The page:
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o brother, but when I hear from my husband and son, I shall accept the whole-souled invitation of a relative in the country, who has invited me to make his house my home; but, she added, as her beautiful eyes filled with tears, when are our visits to end? We can't live with our ruined relatives, and when our visits are over, what then? And how long must our visits of charity last? The question was too sad; neither of us could command our voices, and we parted in silence and tears. April 20th, 1865. The cars on the Central Railroad will run tomorrow, for the first time, under Federal rule, and the day after we will use our passports and free tickets to leave the city-dearer than ever, in its captivity and ruin. It is almost impossible to get current money. A whole-hearted friend from Alexandria met me the other day, and with the straightforward simplicity due to friendship in these trying times, asked me at once, Has your husband any money? I told him I thought not. He repli
Robert Underwood Johnson, Clarence Clough Buell, Battles and Leaders of the Civil War. Volume 4., chapter 18.113 (search)
rmy corps, forming parts of the societies of the main armies.--editors. formed during the struggle of more than four years duration, which cost us hundreds of thousands of lives and thousands of millions of treasure, but which has conferred, even upon the defeated South, blessings that more than compensate the country for all her losses. Grand reviewing stand in front of the White House, Washington, May 23-24, 1865. from a photograph. Opposing forces in Wilson's raid, March 22d-April 20th, 1865. the Union forces. Cavalry Corps, Military Division of the Mississippi.--Brevet Maj.-Gen. James H. Wilson. Escort: 4th U. S., Lieut. William O'Connell. first division, Brig.-Gen. Edward M. McCook; (after April 20th) Brig.-Gen. John T. Croxton. First Brigade, Brig.-Gen. John T. Croxton: 8th Iowa, Col. Joseph B. Dorr; 4th Ky. (Mounted Inf'y), Col. Robert M. Kelly; 6th Ky., Maj. William H. Fidler; 2d Mich., Lieut.-Col. Thomas W. Johnston. Second Brigade, Col. Oscar H. La Grange:
Admiral David D. Porter, The Naval History of the Civil War., Chapter 59: (search)
1, 1865 Mobile. Schooner Albert Edward 44,461 82 4,183 34 40,278 48 do Feb. 14, 1865 Katahdin. Steamer Armstrong 251,382 26 7,321 53 244,060 73 New York April 20, 1865 R. R. Cuyler, Gettysburg, Mackinaw, Montgomery. Sloop Annie Thompson 14,847 96 1,639 50 13,208 46 Philadelphia May 13, 1865 Fernandina. Schooner Ann Lou,700 00 261 45 2,438 55 do Mar. 27, 1865 Commodore. Steamer Bloomer     1,700 00 do Oct. 3, 1865 Potomac. Schooner Belle 26,586 74 3,430 19 23,156 25 do April 20, 1865 Virginia. Steamer Blenheim 55,778 22 3,655 77 52,122 45 New York June 19, 1865 Tristam Shandy, Lillian, Britannia, Osceola, Gettysburg. Schooner Badger 8 1,104 72 Key West   Honeysuckle. Schooner Fly 660 18 201 33 458 85 do Mar. 22, 1865 Honeysuckle. Schooner Flash 7,856 90 1,917 05 5,939 85 New Orleans April 20, 1865 Princess Royal. Steamer Florida 91,672 65 6,760 77 84,911 88 Philadelphia May 13, 1865 Pursuit. Schooner Fannie McRae 4,384 87 293 16 4,091 71 Key West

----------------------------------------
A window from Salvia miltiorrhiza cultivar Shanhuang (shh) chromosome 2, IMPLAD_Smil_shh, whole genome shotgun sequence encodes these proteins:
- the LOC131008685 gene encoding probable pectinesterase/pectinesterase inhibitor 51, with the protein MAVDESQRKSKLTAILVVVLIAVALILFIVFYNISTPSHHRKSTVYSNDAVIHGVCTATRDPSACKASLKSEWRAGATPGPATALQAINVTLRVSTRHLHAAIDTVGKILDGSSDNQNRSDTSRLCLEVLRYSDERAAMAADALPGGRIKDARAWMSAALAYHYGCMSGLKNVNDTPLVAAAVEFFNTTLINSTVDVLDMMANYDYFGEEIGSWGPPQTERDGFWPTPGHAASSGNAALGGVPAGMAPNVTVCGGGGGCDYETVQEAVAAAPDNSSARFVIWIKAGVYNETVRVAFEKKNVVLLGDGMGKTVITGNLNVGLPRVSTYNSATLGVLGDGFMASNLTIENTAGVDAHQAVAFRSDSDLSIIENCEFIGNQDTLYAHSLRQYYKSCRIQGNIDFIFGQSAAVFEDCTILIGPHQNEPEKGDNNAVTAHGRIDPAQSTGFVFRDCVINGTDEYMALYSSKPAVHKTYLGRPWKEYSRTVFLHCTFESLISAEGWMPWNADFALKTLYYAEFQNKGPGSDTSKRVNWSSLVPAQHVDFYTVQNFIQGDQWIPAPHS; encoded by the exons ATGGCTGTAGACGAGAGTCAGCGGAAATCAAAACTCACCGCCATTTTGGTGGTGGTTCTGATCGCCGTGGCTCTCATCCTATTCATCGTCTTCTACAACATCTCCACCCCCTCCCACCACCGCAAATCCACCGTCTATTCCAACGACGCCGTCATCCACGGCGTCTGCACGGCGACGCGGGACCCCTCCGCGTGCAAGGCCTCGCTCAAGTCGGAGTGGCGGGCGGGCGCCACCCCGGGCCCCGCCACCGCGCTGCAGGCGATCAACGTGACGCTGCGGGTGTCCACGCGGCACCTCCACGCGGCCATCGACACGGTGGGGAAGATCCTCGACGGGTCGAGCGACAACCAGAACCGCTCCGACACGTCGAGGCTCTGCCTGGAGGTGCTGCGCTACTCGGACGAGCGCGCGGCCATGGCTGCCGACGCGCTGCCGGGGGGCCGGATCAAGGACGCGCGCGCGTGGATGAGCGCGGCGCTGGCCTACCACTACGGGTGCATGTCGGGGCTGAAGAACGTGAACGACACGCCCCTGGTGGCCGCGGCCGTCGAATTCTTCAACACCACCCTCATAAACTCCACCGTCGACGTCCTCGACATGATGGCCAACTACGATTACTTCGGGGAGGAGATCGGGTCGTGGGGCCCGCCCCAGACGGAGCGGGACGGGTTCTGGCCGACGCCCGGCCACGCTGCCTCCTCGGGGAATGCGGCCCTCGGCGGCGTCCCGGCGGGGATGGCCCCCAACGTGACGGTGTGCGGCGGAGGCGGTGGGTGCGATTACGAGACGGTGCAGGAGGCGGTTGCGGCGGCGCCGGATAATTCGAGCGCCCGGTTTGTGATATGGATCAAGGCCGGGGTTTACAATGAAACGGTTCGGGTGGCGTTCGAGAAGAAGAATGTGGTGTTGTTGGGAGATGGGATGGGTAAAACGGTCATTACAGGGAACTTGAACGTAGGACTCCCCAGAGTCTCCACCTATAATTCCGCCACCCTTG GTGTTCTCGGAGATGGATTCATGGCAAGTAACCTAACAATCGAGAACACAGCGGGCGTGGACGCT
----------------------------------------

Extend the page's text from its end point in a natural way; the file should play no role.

William Tecumseh Sherman, Memoirs of General William T. Sherman ., volume 2, Chapter 22: campaign of the Carolinas. February and March, 1866. (search)
e his orders to you, which, of course, are all right. You can make reports direct to Washington or to General Grant, but keep me advised occasionally of the general state of affairs, that I may know what is happening. I must give my undivided attention to matters here. You will hear from a thousand sources pretty fair accounts of our next march. Yours truly, W. T. Sherman, Major-General. [letter from Admiral Dahlgren.] South-Atlantic Squadron, flag-ship Philadelphia, Charleston, April 20, 1865. Major-General W. T. Sherman, commanding Armies of the Tennessee, Georgia, and Mississippi. my dear General: I was much gratified by a sight of your hand-writing, which has just reached me from Goldsboroa; it was very suggestive of a past to me, when these regions were the scene of your operations. As you progressed through South Carolina, there was no manifestation of weakness or of an intention to abandon Charleston, until within a few hours of the fact. On the 11th of February
h of that month he was put in command of the cavalry corps of the Military Division of the Mississippi. He took part in the battles of Franklin and Nashville, and in March, 1865, made his famous Selma raid. In twenty-eight days Wilson had captured 288 guns and 6280 prisoners, including Jefferson Davis. Five large iron works, three factories, numerous mills and immense quantities of supplies had been destroyed. As a reward for these services, he was made major-general of volunteers on April 20, 1865. General Wilson later served with distinction in the Spanish American War, and was also in command of the British and American troops in the siege at Pekin, China. When Streight saw they were barely four hundred, he did rear! demanded to have his arms back and that we should fight it out. I just laughed at him and patted him on the shoulder, and said, Ah, Colonel, all is fair in love and war, you know. . . . Forrest knew nothing about tactics — could not drill a company. When